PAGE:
I will be posting a review of alternative election results, including the “Michael Behrendt effect,” showing some what-if scenarios on . I have also posted Kathy Dopp’s Instant Runoff Voting Flaws paper to offer evidence to the skeptics.

For some less technical background arguments in Aspen against IRV see:

 (who knew?? That The Red Ant would be prophetic about that black box.) And,

Marilyn Marks

Aspen, CO


4 Responses to IRV Screws Up Colorado Election

  1. unimpressed says:

    Why don’t you show us the numbers, rather than repeating a bunch of propaganda? It’s very easy to find people claiming this supposed non-monotonicity, but no one is willing to demonstrate exactly how it worked out in this case.

    I, for one, am more interested in seeing the facts, and would be more willing to consider the viewpoint, if someone would present them.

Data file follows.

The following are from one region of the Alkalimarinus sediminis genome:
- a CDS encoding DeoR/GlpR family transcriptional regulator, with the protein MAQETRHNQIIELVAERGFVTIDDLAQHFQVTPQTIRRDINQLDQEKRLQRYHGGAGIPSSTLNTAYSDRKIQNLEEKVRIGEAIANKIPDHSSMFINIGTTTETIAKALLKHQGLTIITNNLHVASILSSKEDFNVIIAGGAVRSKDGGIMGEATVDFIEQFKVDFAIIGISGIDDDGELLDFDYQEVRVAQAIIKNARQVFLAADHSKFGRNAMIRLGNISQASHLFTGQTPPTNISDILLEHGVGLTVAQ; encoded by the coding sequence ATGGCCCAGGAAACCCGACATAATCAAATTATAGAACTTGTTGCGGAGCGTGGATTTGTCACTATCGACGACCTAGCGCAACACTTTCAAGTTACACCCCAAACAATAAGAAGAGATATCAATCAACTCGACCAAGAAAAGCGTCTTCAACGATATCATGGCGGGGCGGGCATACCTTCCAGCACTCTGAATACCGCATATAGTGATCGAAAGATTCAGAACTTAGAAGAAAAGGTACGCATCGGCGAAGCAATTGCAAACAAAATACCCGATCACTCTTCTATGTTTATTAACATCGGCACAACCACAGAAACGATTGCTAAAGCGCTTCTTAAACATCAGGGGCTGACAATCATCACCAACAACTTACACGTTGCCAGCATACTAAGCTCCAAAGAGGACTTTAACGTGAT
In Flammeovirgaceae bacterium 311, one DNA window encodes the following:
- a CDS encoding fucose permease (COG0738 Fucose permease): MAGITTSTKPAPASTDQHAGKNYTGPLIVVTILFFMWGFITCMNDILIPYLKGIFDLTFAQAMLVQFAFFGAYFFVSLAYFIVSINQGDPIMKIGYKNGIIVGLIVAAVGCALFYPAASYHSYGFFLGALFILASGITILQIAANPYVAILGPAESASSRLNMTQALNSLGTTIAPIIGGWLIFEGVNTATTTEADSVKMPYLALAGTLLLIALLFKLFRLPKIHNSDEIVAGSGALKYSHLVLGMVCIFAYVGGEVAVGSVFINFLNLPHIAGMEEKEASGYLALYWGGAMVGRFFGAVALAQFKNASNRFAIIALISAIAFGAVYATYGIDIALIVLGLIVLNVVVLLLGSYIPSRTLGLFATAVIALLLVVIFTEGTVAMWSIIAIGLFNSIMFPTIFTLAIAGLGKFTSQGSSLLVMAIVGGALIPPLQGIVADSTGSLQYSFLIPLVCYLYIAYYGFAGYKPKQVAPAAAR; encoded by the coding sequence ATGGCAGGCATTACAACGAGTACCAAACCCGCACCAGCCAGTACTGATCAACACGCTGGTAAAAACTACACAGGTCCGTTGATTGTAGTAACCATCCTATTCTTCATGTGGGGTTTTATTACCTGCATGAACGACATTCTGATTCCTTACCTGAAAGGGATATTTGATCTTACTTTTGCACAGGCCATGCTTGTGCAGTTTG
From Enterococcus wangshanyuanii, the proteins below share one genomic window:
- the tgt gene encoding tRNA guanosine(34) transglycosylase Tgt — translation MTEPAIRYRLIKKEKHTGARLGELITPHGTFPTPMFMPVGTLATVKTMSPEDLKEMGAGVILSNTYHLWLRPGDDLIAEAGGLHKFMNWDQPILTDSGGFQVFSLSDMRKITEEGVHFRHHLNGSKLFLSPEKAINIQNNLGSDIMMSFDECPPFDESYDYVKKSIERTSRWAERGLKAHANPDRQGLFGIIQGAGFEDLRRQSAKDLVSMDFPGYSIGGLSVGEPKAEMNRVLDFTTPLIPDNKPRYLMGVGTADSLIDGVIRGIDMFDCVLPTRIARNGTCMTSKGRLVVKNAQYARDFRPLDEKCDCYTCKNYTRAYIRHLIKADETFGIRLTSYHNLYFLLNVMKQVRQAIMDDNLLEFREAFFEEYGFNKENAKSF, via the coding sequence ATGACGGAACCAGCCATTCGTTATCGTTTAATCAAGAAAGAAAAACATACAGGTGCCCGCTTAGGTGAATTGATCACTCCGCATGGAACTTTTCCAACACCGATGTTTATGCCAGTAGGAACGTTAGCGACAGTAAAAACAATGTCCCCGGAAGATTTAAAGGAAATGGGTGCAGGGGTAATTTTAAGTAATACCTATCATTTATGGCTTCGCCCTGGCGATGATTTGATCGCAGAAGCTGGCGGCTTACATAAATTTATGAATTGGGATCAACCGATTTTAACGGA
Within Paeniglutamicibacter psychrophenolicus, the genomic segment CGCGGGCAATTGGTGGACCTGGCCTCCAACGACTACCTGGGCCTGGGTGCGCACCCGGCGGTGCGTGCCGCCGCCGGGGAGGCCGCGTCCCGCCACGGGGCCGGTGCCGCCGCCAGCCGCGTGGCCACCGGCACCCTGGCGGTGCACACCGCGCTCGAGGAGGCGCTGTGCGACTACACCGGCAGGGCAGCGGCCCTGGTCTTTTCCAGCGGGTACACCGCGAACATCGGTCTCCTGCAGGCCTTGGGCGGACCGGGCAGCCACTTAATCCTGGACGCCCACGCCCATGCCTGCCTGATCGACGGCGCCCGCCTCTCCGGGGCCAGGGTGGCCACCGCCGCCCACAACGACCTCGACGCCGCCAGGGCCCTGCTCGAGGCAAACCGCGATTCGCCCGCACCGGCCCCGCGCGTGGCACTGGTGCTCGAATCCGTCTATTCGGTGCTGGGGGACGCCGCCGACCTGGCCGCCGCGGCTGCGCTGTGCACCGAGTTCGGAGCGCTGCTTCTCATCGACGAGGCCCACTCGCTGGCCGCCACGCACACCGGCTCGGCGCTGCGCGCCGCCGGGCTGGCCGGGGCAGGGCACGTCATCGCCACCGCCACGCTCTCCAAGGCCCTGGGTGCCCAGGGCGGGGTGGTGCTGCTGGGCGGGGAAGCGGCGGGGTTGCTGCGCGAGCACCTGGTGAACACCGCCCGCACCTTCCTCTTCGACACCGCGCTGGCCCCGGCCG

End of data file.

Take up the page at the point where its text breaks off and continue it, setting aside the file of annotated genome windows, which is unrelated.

All three of your links (at the end of the article) are broken, by the way.

  2. Bob in Seattle says:

    Dear Unimpressed,
    The fault is not with Ms Marks: she has asked the city to make scans of the ballots available for inspection, inasmuch as they are public records. The city has refused.
    Ms. Marks would love to see “exactly how it worked out in this case,” she has even sued the city to make the facts available. The city refuses.